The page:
This worked well for several years. However, urbanization continued to increase, the number and level of services being provided by municipalities expanded and as a consequence Development Charges had to increase at a dramatic rate. In fact, this tax increased from approximately $2,000 per home in 1989 to $35,000 per home in 2015.

As with all things, when prices increase, demand declines and so the housing affordability crisis now being experienced in Ottawa has resulted in 25% fewer homes being built than only 2 years ago. This has resulted in a proportional decline in city development charge tax revenues. We are now facing the same ‘déja vu’ moment as in the late nineteen eighties and described in the opening paragraphs of this column. Will government make a conscious decision to bring their spending in line with revenues or will they look for methods of generating the additional tax revenues required to fund continuing expenditure increases.

Time for a Reality Check

In late December 2015, the Province of Ontario approved a new tax that every municipality in Ontario can adopt and bury in their existing Development Charge Bylaw. Once again, the existing property tax base will not be affected, and it will be ‘business as usual’. This new transit tax, estimated to be approximately $5,000 per home will mainly be paid by a rapidly disappearing breed of new home buyers, as well as by renters of new units. (Some will be paid by owners of commercial and industrial developments.) Once again, it will be included in the price of new homes, be essentially invisible to media and tax payers at large and be rolled into a new home buyer’s mortgage.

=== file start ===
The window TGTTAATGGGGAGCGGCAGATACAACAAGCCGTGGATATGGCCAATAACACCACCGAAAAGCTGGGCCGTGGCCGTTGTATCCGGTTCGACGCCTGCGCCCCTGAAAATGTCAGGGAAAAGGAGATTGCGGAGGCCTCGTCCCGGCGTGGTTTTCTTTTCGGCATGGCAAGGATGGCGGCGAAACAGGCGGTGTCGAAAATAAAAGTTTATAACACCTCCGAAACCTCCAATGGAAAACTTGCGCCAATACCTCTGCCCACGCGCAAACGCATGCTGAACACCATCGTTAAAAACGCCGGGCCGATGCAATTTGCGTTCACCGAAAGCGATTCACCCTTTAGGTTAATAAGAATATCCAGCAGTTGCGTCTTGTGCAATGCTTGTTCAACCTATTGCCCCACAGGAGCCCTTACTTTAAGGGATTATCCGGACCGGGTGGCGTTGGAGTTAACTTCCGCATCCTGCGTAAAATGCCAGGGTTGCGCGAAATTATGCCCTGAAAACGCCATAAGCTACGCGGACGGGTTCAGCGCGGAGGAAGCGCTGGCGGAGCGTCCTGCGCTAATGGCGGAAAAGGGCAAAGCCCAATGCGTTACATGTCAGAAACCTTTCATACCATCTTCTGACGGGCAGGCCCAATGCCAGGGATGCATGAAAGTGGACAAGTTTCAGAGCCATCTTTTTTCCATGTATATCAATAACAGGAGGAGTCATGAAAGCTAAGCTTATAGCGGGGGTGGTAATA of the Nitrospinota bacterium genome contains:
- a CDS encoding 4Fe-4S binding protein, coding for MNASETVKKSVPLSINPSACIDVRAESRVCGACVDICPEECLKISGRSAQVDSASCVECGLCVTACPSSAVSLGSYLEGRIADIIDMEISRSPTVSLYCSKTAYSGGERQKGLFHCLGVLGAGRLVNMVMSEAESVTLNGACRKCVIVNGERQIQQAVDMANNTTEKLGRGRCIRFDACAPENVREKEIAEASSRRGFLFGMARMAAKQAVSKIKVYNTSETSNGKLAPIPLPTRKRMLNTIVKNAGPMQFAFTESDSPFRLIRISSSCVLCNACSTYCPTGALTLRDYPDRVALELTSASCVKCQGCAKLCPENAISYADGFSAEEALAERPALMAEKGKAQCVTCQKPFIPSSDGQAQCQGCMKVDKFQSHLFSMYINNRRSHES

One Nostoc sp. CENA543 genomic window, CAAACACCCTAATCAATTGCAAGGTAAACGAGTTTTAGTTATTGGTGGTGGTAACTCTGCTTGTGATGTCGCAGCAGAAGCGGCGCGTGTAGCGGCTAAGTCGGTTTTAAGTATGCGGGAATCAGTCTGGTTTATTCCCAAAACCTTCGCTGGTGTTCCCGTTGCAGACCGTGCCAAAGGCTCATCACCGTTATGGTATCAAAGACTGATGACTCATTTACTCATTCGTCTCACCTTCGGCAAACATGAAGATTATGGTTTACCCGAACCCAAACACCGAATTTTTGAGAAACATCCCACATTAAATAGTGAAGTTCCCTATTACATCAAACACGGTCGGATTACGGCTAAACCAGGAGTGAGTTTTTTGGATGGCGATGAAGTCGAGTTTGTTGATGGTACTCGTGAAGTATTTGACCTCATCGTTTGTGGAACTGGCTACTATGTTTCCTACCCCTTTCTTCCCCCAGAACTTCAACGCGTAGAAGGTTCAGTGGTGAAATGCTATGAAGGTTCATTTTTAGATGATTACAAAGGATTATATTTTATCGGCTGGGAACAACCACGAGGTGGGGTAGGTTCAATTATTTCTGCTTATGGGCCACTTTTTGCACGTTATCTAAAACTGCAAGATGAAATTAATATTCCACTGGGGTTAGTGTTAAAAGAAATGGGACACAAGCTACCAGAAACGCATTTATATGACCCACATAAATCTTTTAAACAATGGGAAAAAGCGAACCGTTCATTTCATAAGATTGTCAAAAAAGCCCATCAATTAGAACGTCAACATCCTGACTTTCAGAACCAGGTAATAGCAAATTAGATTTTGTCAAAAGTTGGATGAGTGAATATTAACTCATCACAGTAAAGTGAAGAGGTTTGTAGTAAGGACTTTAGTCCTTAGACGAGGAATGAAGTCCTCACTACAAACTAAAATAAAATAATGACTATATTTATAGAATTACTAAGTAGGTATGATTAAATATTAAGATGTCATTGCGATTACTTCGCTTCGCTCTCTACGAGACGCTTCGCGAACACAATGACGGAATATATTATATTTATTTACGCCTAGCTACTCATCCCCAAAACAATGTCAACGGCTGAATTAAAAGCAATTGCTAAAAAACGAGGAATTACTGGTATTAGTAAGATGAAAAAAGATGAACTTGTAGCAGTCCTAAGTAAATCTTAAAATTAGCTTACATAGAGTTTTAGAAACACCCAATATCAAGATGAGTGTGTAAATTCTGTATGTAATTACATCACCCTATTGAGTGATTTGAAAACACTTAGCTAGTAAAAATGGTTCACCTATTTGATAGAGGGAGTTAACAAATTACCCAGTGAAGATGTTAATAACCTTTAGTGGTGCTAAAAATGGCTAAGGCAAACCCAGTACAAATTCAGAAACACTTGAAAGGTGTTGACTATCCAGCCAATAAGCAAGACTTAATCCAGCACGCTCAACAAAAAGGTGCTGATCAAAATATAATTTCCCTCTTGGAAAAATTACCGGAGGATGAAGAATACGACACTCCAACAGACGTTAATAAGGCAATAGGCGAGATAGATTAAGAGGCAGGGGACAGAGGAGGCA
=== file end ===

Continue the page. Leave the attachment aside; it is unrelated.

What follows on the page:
The City of Ottawa has advised that they intend to adopt the new tax as early as possible in 2016. It appears that once again, there is no intention to try and reduce expenditures when access to an easy new tax is available.

Municipal governments in Ontario have been using new home buyers and renters to pay for debt that should rightly be shouldered by all city residents which had been the practice up until the introduction of the Development Charge Act in 1989. Canadians have always cared about their neighbours and have shared costs that are too great for one individual or family to shoulder. This is why we share education, healthcare and transportation costs. But a decision was made in 1989 to stop sharing city infrastructure costs because it was politically expedient— not because it was the right thing to do.

Constantly increasing levels of taxation on small minorities of the population to fund citywide infrastructure is not sustainable. The costs of these projects should rightfully be borne by all city residents and that is the only means by which equilibrium can be restored and the housing affordability crisis resolved. There should only be one level of tax payers when funding city building.